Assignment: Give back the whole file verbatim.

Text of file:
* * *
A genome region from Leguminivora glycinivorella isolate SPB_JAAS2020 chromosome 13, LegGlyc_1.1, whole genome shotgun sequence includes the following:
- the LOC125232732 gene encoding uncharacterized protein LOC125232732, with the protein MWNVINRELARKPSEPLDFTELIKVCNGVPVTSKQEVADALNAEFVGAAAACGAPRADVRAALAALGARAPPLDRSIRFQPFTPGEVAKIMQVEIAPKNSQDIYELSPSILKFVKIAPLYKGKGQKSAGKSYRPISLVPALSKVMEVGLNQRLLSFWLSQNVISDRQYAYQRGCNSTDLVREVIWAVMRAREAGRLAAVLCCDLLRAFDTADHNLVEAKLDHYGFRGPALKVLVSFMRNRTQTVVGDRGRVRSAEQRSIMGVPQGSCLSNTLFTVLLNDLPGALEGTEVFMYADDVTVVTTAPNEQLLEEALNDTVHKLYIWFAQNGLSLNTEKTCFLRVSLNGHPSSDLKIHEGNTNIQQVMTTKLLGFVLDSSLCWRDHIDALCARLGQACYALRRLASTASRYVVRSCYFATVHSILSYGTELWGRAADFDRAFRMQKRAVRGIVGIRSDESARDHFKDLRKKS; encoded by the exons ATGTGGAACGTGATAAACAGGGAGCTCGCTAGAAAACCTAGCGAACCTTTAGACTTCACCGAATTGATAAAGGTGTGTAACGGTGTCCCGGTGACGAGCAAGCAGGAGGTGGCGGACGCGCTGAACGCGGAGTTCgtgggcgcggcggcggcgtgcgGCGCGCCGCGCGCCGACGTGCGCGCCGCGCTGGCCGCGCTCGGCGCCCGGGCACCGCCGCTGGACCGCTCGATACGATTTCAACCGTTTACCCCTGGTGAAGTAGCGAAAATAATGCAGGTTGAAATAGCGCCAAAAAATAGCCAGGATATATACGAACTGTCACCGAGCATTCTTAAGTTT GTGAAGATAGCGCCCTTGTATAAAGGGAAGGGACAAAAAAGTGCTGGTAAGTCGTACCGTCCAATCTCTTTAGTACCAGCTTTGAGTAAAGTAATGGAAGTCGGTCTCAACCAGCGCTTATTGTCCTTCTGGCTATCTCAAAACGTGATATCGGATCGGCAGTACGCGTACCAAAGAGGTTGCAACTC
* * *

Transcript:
A genome region from Leguminivora glycinivorella isolate SPB_JAAS2020 chromosome 13, LegGlyc_1.1, whole genome shotgun sequence includes the following:
- the LOC125232732 gene encoding uncharacterized protein LOC125232732, with the protein MWNVINRELARKPSEPLDFTELIKVCNGVPVTSKQEVADALNAEFVGAAAACGAPRADVRAALAALGARAPPLDRSIRFQPFTPGEVAKIMQVEIAPKNSQDIYELSPSILKFVKIAPLYKGKGQKSAGKSYRPISLVPALSKVMEVGLNQRLLSFWLSQNVISDRQYAYQRGCNSTDLVREVIWAVMRAREAGRLAAVLCCDLLRAFDTADHNLVEAKLDHYGFRGPALKVLVSFMRNRTQTVVGDRGRVRSAEQRSIMGVPQGSCLSNTLFTVLLNDLPGALEGTEVFMYADDVTVVTTAPNEQLLEEALNDTVHKLYIWFAQNGLSLNTEKTCFLRVSLNGHPSSDLKIHEGNTNIQQVMTTKLLGFVLDSSLCWRDHIDALCARLGQACYALRRLASTASRYVVRSCYFATVHSILSYGTELWGRAADFDRAFRMQKRAVRGIVGIRSDESARDHFKDLRKKS; encoded by the exons ATGTGGAACGTGATAAACAGGGAGCTCGCTAGAAAACCTAGCGAACCTTTAGACTTCACCGAATTGATAAAGGTGTGTAACGGTGTCCCGGTGACGAGCAAGCAGGAGGTGGCGGACGCGCTGAACGCGGAGTTCgtgggcgcggcggcggcgtgcgGCGCGCCGCGCGCCGACGTGCGCGCCGCGCTGGCCGCGCTCGGCGCCCGGGCACCGCCGCTGGACCGCTCGATACGATTTCAACCGTTTACCCCTGGTGAAGTAGCGAAAATAATGCAGGTTGAAATAGCGCCAAAAAATAGCCAGGATATATACGAACTGTCACCGAGCATTCTTAAGTTT GTGAAGATAGCGCCCTTGTATAAAGGGAAGGGACAAAAAAGTGCTGGTAAGTCGTACCGTCCAATCTCTTTAGTACCAGCTTTGAGTAAAGTAATGGAAGTCGGTCTCAACCAGCGCTTATTGTCCTTCTGGCTATCTCAAAACGTGATATCGGATCGGCAGTACGCGTACCAAAGAGGTTGCAACTC